Reportistas Printmaking Workshop Creates Zines & Guide for Street Vendors
Las Imaginistas kicked off the summer with our Reportistas Printmaking program! The Reportistas Youth Program is dedicated to investigating current street vending policy and creating accessible materials that inform about and celebrate the cultural tradition of street vending. Celeste DeLuna, a local arts educator and Imaginista, taught the workshop that brought very talented and empathetic young people together to discuss the multitude of issues impacting street vendors in our city. The youth Reportistas were very engaged with the issues happening in our community. Bi-national students quickly noted how strange it was to have street vending outlawed on one side of the bridge and ever present on the other side, especially given the Mexican cultural tradition of street vendors. Celeste led a discussion about the value of street vending beyond its economic impact as a microeconomy. Students observed that local street vendors create a sense of community by knowing locals personally and could extend credit, empathize with neighbors when they were having troubles, help spread community news, and encourage people to come outdoors and socialize. The youth talked about the idea of activating space, and about how “activating space” happens quite naturally in public parks and streets in Mexico. The students mused how the street vending restrictions are related to border militarization and class issues in the United States. Many of our student participants had no idea street vending was outlawed in Brownsville until they took this workshop.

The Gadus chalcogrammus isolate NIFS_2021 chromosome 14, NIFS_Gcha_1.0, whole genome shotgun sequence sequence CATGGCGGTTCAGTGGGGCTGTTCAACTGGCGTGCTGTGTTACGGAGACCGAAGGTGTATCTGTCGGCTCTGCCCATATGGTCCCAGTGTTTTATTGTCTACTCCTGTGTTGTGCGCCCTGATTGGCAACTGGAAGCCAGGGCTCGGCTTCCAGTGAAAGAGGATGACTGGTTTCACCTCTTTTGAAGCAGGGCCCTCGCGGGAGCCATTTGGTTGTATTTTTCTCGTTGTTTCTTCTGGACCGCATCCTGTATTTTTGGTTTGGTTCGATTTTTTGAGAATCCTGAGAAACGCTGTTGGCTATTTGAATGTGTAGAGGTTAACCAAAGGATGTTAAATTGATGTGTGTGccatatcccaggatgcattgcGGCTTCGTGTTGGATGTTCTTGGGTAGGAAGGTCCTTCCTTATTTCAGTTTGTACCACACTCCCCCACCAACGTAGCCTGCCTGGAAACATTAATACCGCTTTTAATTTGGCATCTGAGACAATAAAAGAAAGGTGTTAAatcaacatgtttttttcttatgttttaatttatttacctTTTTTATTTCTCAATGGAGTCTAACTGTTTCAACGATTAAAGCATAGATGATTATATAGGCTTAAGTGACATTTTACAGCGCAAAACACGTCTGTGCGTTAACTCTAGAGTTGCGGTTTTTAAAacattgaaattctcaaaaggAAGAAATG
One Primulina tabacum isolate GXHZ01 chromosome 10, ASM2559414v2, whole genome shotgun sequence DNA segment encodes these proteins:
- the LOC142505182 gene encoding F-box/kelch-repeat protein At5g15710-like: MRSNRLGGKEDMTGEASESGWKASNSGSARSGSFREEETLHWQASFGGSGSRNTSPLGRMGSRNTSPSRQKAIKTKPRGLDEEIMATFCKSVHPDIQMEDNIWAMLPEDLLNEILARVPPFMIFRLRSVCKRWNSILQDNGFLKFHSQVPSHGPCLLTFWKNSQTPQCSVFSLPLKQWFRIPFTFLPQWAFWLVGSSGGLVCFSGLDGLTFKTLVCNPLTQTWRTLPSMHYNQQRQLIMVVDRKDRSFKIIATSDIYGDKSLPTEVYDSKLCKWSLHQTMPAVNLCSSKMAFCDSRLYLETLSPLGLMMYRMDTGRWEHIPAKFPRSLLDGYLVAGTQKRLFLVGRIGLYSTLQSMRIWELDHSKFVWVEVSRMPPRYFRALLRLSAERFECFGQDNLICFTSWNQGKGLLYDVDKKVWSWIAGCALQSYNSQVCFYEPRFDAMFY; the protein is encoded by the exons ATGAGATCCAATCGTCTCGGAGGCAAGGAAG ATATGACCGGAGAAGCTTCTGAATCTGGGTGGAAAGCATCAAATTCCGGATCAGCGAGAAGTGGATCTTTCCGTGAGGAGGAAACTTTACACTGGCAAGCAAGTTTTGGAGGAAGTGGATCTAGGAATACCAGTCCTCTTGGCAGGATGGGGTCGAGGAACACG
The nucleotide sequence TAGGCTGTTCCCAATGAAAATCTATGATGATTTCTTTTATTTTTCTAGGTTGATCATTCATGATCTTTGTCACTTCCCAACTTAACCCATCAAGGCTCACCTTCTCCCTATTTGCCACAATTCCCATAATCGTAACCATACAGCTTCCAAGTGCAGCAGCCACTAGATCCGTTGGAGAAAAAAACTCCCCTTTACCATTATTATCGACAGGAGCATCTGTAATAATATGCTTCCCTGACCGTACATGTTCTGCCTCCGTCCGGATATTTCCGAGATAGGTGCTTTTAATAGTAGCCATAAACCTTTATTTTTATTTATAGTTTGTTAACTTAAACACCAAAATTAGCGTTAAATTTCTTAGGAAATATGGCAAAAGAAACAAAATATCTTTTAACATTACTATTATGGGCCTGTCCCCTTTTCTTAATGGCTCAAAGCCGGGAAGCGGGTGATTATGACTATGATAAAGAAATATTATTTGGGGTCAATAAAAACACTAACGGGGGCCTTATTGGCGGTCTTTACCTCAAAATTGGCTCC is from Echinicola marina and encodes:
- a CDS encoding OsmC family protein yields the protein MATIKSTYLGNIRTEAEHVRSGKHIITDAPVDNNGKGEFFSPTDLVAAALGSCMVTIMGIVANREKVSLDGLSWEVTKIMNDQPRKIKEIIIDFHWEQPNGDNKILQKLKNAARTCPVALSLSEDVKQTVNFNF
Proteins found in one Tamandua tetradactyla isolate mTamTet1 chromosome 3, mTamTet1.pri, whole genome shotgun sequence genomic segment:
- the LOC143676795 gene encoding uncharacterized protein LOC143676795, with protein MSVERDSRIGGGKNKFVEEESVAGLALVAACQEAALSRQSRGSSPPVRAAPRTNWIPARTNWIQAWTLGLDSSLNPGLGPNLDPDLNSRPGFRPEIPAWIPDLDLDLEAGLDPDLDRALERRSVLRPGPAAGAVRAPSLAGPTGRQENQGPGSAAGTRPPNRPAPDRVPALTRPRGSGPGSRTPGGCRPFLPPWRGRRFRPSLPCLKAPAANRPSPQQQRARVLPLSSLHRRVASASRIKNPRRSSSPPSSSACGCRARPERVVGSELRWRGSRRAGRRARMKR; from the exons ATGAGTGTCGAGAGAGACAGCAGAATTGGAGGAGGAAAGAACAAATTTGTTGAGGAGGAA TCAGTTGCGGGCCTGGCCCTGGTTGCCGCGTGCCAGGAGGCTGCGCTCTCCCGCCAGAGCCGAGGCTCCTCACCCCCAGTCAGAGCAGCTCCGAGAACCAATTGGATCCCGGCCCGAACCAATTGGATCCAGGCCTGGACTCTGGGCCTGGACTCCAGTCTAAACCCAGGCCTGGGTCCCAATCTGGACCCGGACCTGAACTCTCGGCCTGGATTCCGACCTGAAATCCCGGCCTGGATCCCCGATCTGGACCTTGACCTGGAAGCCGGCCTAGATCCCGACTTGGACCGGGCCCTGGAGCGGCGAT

The students were divided into two groups throughout the workshop. Half of the youth worked on vendor profiles of local business owners in the community, and the other half worked to design and illustrate a vendor guide describing how to navigate and work under the Texas cottage law, as well as how to become a vendor at local markets.
The former group interviewed Rito, a local Zapatero and our Taller de Permiso neighbor. Reportistas Brenda Duran and Carla Santillana created a linocut zine based on their interview with him. Rito’s story from Zacatecas to setting roots and providing an invaluable service to the Brownsville community is incredibly touching, and a story that is worth being told. Be sure to visit our website and social media pages in the coming weeks to see Rito’s zine, along with the guides for street vending and other vendor profiles.